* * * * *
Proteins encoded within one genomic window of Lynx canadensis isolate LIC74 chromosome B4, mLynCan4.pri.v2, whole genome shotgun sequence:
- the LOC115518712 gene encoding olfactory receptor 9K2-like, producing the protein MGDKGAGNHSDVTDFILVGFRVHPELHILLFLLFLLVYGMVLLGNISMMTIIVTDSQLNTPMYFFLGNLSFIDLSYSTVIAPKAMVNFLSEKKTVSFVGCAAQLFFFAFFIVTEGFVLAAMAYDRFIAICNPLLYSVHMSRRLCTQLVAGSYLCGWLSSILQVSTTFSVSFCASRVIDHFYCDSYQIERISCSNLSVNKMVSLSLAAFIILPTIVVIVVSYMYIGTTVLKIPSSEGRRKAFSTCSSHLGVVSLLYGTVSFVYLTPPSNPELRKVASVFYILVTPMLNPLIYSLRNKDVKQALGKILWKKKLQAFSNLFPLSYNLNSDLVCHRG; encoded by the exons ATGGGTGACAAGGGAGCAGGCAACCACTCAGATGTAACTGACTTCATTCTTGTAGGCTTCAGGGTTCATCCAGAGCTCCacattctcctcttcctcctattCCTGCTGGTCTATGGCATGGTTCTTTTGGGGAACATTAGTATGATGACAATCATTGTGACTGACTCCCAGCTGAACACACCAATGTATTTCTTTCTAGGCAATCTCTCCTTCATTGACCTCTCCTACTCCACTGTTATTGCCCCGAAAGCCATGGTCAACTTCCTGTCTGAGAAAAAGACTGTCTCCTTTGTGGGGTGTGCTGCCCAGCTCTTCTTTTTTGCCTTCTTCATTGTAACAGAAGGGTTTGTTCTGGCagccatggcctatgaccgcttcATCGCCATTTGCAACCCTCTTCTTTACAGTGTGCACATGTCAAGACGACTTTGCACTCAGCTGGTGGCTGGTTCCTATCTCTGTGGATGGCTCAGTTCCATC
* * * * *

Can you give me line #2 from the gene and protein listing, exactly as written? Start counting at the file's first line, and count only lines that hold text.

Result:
- the LOC115518712 gene encoding olfactory receptor 9K2-like, producing the protein MGDKGAGNHSDVTDFILVGFRVHPELHILLFLLFLLVYGMVLLGNISMMTIIVTDSQLNTPMYFFLGNLSFIDLSYSTVIAPKAMVNFLSEKKTVSFVGCAAQLFFFAFFIVTEGFVLAAMAYDRFIAICNPLLYSVHMSRRLCTQLVAGSYLCGWLSSILQVSTTFSVSFCASRVIDHFYCDSYQIERISCSNLSVNKMVSLSLAAFIILPTIVVIVVSYMYIGTTVLKIPSSEGRRKAFSTCSSHLGVVSLLYGTVSFVYLTPPSNPELRKVASVFYILVTPMLNPLIYSLRNKDVKQALGKILWKKKLQAFSNLFPLSYNLNSDLVCHRG; encoded by the exons ATGGGTGACAAGGGAGCAGGCAACCACTCAGATGTAACTGACTTCATTCTTGTAGGCTTCAGGGTTCATCCAGAGCTCCacattctcctcttcctcctattCCTGCTGGTCTATGGCATGGTTCTTTTGGGGAACATTAGTATGATGACAATCATTGTGACTGACTCCCAGCTGAACACACCAATGTATTTCTTTCTAGGCAATCTCTCCTTCATTGACCTCTCCTACTCCACTGTTATTGCCCCGAAAGCCATGGTCAACTTCCTGTCTGAGAAAAAGACTGTCTCCTTTGTGGGGTGTGCTGCCCAGCTCTTCTTTTTTGCCTTCTTCATTGTAACAGAAGGGTTTGTTCTGGCagccatggcctatgaccgcttcATCGCCATTTGCAACCCTCTTCTTTACAGTGTGCACATGTCAAGACGACTTTGCACTCAGCTGGTGGCTGGTTCCTATCTCTGTGGATGGCTCAGTTCCATC